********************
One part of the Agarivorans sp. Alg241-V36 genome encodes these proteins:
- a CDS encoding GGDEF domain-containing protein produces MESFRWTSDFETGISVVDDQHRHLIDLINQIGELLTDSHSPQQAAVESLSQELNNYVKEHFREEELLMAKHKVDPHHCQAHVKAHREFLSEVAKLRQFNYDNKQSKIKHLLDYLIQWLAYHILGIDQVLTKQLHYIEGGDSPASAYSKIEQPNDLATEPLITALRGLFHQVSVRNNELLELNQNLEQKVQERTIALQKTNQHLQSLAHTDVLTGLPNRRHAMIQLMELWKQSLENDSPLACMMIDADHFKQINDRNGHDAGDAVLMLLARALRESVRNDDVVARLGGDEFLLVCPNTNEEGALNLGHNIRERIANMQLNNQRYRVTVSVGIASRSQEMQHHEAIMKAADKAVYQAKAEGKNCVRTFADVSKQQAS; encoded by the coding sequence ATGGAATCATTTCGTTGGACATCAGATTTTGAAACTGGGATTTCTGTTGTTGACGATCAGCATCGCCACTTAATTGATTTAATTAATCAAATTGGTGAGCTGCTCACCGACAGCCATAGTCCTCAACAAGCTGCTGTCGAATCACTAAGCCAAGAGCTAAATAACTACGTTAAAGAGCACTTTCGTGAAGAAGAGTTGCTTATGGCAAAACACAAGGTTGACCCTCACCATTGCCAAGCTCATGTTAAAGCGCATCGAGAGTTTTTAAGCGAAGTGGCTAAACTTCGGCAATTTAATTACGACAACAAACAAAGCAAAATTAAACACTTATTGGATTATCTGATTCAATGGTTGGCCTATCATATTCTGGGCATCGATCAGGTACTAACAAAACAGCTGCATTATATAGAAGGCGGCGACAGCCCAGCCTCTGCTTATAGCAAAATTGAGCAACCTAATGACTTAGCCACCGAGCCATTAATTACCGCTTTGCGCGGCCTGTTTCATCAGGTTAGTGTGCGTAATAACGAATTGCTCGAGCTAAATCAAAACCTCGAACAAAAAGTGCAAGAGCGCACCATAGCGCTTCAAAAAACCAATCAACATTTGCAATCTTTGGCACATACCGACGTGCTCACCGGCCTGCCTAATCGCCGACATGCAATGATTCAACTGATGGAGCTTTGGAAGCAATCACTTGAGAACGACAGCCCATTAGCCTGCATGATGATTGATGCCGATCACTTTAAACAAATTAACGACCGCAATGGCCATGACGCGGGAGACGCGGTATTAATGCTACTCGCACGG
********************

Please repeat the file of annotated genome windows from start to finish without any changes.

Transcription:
One part of the Agarivorans sp. Alg241-V36 genome encodes these proteins:
- a CDS encoding GGDEF domain-containing protein produces MESFRWTSDFETGISVVDDQHRHLIDLINQIGELLTDSHSPQQAAVESLSQELNNYVKEHFREEELLMAKHKVDPHHCQAHVKAHREFLSEVAKLRQFNYDNKQSKIKHLLDYLIQWLAYHILGIDQVLTKQLHYIEGGDSPASAYSKIEQPNDLATEPLITALRGLFHQVSVRNNELLELNQNLEQKVQERTIALQKTNQHLQSLAHTDVLTGLPNRRHAMIQLMELWKQSLENDSPLACMMIDADHFKQINDRNGHDAGDAVLMLLARALRESVRNDDVVARLGGDEFLLVCPNTNEEGALNLGHNIRERIANMQLNNQRYRVTVSVGIASRSQEMQHHEAIMKAADKAVYQAKAEGKNCVRTFADVSKQQAS; encoded by the coding sequence ATGGAATCATTTCGTTGGACATCAGATTTTGAAACTGGGATTTCTGTTGTTGACGATCAGCATCGCCACTTAATTGATTTAATTAATCAAATTGGTGAGCTGCTCACCGACAGCCATAGTCCTCAACAAGCTGCTGTCGAATCACTAAGCCAAGAGCTAAATAACTACGTTAAAGAGCACTTTCGTGAAGAAGAGTTGCTTATGGCAAAACACAAGGTTGACCCTCACCATTGCCAAGCTCATGTTAAAGCGCATCGAGAGTTTTTAAGCGAAGTGGCTAAACTTCGGCAATTTAATTACGACAACAAACAAAGCAAAATTAAACACTTATTGGATTATCTGATTCAATGGTTGGCCTATCATATTCTGGGCATCGATCAGGTACTAACAAAACAGCTGCATTATATAGAAGGCGGCGACAGCCCAGCCTCTGCTTATAGCAAAATTGAGCAACCTAATGACTTAGCCACCGAGCCATTAATTACCGCTTTGCGCGGCCTGTTTCATCAGGTTAGTGTGCGTAATAACGAATTGCTCGAGCTAAATCAAAACCTCGAACAAAAAGTGCAAGAGCGCACCATAGCGCTTCAAAAAACCAATCAACATTTGCAATCTTTGGCACATACCGACGTGCTCACCGGCCTGCCTAATCGCCGACATGCAATGATTCAACTGATGGAGCTTTGGAAGCAATCACTTGAGAACGACAGCCCATTAGCCTGCATGATGATTGATGCCGATCACTTTAAACAAATTAACGACCGCAATGGCCATGACGCGGGAGACGCGGTATTAATGCTACTCGCACGG